The Tempest in the Sam Wanamaker Playhouse
The Sam Wanamaker Playhouse, named after the Shakespeare’s Globe founder, is a re-creation of the earliest indoor playhouses built in the 16th and 17th centuries. The recent addition to the famous venue is designed as a more intimate companion to the main stage at the Globe. A beautiful wooden structure evocative of Shakespeare’s time, the space is lit exclusively by candles. The seating, made up of narrow benches, makes the set-up extremely cosy, catapulting the audience into the sort of atmosphere that would have surrounded the early representations of the Bard’s plays. At the time of writing his later works, the playwright would have been aware of the requirements, advantages and dynamics of an indoor theatre, and The Tempest may have been written with such a space in mind.
The story of the conspiracy that sees Prospero, the former Duke of Milan, and his daughter Miranda shipwrecked on an island for over a decade, has inspired so many dramaturges with its magical elements that the play has seen many surprising transformations and exciting interpretations. This adaptation can be described as a sober rendering of the story, as it maintains a strong focus on the words without over embellishing the action. Shakespeare’s language is undoubtedly powerful enough to take centre stage, and it is given full expression here. However, as the defining feature of the story is the enchanted, and since the play’s components lend themselves so well to a spectacular execution of its magical elements, the adaptation does appear tame if one keeps in mind the potential for visual engagement.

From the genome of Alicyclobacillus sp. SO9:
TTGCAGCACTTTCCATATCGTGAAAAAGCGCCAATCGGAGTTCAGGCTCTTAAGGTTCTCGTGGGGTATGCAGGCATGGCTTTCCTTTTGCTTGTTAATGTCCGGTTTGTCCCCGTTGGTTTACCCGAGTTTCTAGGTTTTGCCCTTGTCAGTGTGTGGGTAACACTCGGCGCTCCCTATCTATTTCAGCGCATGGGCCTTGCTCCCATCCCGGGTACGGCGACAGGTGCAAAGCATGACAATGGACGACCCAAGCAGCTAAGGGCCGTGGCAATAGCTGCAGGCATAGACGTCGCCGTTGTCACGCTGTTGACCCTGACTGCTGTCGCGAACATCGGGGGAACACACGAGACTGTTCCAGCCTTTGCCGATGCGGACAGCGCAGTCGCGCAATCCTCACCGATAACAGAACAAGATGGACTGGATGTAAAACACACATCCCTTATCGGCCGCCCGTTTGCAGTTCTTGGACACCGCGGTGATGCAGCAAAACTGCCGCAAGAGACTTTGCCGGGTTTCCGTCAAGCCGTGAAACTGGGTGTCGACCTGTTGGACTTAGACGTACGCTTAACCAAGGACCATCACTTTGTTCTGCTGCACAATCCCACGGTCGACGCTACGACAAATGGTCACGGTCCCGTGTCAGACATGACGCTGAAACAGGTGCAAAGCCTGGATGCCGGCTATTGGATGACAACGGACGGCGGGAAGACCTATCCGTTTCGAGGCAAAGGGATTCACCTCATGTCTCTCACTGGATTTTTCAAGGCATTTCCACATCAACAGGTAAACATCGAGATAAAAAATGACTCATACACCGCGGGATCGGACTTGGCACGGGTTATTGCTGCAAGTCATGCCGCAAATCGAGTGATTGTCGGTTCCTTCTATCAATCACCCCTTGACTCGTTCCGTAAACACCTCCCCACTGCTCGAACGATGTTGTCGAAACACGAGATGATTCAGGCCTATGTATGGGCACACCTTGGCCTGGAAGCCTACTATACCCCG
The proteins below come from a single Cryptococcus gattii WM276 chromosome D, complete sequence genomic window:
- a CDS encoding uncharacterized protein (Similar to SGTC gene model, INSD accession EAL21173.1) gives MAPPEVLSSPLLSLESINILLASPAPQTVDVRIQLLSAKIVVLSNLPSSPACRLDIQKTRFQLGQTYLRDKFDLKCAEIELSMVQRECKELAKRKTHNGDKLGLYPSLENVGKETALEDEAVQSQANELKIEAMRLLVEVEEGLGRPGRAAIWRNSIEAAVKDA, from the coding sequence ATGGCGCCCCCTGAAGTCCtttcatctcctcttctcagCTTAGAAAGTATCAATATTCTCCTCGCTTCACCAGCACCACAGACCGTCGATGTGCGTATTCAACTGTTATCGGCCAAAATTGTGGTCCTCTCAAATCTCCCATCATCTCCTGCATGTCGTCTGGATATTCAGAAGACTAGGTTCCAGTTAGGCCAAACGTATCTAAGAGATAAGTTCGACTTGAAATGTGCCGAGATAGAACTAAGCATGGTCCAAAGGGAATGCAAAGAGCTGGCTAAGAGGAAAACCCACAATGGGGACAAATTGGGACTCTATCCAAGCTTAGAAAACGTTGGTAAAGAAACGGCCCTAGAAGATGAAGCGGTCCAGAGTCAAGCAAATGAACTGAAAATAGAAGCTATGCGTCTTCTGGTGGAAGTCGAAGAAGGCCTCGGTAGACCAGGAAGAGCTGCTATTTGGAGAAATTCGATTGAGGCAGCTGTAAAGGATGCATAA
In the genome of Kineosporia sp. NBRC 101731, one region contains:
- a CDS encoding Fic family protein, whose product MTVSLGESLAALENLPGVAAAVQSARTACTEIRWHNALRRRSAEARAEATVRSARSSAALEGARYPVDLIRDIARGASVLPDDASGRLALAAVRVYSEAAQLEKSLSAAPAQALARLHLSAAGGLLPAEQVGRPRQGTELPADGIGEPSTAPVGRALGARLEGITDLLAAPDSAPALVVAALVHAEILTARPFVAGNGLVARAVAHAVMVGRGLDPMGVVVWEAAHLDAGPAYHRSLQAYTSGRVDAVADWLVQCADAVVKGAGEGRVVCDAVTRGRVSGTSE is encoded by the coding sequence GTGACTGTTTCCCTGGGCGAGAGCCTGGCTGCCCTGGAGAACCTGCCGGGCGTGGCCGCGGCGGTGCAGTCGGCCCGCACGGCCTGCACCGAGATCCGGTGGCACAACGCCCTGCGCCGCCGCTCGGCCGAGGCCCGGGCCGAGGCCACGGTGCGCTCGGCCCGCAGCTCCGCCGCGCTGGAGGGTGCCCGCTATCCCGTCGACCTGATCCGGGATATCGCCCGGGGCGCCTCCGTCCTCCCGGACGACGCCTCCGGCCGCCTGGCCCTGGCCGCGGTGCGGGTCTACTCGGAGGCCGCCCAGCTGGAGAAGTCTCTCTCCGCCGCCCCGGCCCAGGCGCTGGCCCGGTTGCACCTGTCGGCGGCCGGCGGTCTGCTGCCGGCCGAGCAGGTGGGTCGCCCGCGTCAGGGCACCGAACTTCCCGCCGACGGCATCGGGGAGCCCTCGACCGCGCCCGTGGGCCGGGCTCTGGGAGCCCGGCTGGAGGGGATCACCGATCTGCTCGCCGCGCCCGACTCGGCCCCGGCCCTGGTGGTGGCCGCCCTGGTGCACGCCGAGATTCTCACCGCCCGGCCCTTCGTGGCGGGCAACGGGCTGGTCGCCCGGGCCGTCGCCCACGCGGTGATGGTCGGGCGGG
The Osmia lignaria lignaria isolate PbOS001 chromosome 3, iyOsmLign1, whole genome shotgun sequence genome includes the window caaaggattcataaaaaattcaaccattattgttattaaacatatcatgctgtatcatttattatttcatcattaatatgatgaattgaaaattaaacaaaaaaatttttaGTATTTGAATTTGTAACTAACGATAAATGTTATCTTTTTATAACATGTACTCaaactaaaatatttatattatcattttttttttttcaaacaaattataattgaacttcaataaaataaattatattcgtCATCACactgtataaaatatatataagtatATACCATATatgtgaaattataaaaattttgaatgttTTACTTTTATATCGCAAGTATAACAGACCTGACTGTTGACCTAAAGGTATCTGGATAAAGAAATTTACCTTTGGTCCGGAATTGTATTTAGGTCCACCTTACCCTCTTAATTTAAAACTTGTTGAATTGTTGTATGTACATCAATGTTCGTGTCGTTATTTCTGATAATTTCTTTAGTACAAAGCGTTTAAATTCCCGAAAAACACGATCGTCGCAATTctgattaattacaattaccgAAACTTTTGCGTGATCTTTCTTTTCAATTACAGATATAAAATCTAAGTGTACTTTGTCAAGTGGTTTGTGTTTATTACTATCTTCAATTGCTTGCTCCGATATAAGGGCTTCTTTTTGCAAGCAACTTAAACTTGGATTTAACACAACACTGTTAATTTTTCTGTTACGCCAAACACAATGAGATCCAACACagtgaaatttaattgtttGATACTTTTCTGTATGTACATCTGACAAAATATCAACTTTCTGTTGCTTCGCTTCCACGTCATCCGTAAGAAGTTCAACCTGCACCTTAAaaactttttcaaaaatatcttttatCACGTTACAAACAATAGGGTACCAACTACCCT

The Tempest, which is thought to be Shakespeare’s last solo play, also marks the end of artistic director Dominic Dromgoole’s ten-year collaboration with the Globe. Dromgoole’s approach has earned him the respect of critics and audiences alike, and his last contribution stays true to his elegant style. Perhaps more focussed on the darker side of the story, the action is nevertheless dynamic, and not limited to the stage: the actors make use of the entire playhouse and occasionally meander through the audience, descend from above with ropes, or peep through hidden openings. There is a fair amount of humour and a sensuality in the way the characters interact. Tim McMullan adds a wonderful human touch to Prospero: he is fatherly, contemplative and absorbed in his inner dilemmas. Subtle yet solid, Dromgoole’s rendition is above all faithful to the verse. It is a great opportunity to experience The Tempest as close as possible to its original form.
The Tempest is on at the Sam Wanamaker Playhouse at Shakespeare’s Globe from 17th February until 22nd April 2016, for further information or to book visit here.